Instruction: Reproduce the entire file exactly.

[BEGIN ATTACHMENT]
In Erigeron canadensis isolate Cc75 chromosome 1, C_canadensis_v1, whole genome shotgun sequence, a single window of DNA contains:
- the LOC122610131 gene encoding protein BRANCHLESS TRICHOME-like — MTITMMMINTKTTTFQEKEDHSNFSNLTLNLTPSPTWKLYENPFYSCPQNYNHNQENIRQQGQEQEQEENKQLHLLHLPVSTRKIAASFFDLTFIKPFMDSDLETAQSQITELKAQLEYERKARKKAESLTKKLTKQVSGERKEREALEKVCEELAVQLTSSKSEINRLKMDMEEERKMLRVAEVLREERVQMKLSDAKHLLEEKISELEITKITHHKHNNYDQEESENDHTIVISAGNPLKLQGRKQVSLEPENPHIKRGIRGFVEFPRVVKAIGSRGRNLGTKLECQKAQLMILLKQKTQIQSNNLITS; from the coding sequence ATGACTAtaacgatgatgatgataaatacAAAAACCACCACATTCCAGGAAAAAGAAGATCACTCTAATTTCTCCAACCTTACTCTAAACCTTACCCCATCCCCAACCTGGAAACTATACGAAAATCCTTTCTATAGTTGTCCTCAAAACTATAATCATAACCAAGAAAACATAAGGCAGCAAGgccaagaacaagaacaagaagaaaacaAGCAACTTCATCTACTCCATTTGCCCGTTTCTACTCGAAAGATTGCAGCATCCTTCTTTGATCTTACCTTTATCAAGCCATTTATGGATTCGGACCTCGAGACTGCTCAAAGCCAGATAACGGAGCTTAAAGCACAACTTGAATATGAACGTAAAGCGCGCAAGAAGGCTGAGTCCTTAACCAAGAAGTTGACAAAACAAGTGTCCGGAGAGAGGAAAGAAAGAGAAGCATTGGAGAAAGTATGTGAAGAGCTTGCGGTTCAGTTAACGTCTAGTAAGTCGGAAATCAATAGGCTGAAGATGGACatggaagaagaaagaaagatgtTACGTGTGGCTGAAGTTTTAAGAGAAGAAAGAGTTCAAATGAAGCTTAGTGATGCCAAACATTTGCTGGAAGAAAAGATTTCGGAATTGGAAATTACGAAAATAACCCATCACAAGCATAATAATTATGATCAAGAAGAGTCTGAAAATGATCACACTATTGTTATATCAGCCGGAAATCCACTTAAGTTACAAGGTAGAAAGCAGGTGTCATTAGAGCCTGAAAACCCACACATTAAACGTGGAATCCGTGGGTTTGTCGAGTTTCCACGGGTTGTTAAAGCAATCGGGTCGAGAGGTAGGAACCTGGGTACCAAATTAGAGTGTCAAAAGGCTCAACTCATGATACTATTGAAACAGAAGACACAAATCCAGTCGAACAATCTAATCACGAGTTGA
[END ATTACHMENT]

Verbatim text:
In Erigeron canadensis isolate Cc75 chromosome 1, C_canadensis_v1, whole genome shotgun sequence, a single window of DNA contains:
- the LOC122610131 gene encoding protein BRANCHLESS TRICHOME-like — MTITMMMINTKTTTFQEKEDHSNFSNLTLNLTPSPTWKLYENPFYSCPQNYNHNQENIRQQGQEQEQEENKQLHLLHLPVSTRKIAASFFDLTFIKPFMDSDLETAQSQITELKAQLEYERKARKKAESLTKKLTKQVSGERKEREALEKVCEELAVQLTSSKSEINRLKMDMEEERKMLRVAEVLREERVQMKLSDAKHLLEEKISELEITKITHHKHNNYDQEESENDHTIVISAGNPLKLQGRKQVSLEPENPHIKRGIRGFVEFPRVVKAIGSRGRNLGTKLECQKAQLMILLKQKTQIQSNNLITS; from the coding sequence ATGACTAtaacgatgatgatgataaatacAAAAACCACCACATTCCAGGAAAAAGAAGATCACTCTAATTTCTCCAACCTTACTCTAAACCTTACCCCATCCCCAACCTGGAAACTATACGAAAATCCTTTCTATAGTTGTCCTCAAAACTATAATCATAACCAAGAAAACATAAGGCAGCAAGgccaagaacaagaacaagaagaaaacaAGCAACTTCATCTACTCCATTTGCCCGTTTCTACTCGAAAGATTGCAGCATCCTTCTTTGATCTTACCTTTATCAAGCCATTTATGGATTCGGACCTCGAGACTGCTCAAAGCCAGATAACGGAGCTTAAAGCACAACTTGAATATGAACGTAAAGCGCGCAAGAAGGCTGAGTCCTTAACCAAGAAGTTGACAAAACAAGTGTCCGGAGAGAGGAAAGAAAGAGAAGCATTGGAGAAAGTATGTGAAGAGCTTGCGGTTCAGTTAACGTCTAGTAAGTCGGAAATCAATAGGCTGAAGATGGACatggaagaagaaagaaagatgtTACGTGTGGCTGAAGTTTTAAGAGAAGAAAGAGTTCAAATGAAGCTTAGTGATGCCAAACATTTGCTGGAAGAAAAGATTTCGGAATTGGAAATTACGAAAATAACCCATCACAAGCATAATAATTATGATCAAGAAGAGTCTGAAAATGATCACACTATTGTTATATCAGCCGGAAATCCACTTAAGTTACAAGGTAGAAAGCAGGTGTCATTAGAGCCTGAAAACCCACACATTAAACGTGGAATCCGTGGGTTTGTCGAGTTTCCACGGGTTGTTAAAGCAATCGGGTCGAGAGGTAGGAACCTGGGTACCAAATTAGAGTGTCAAAAGGCTCAACTCATGATACTATTGAAACAGAAGACACAAATCCAGTCGAACAATCTAATCACGAGTTGA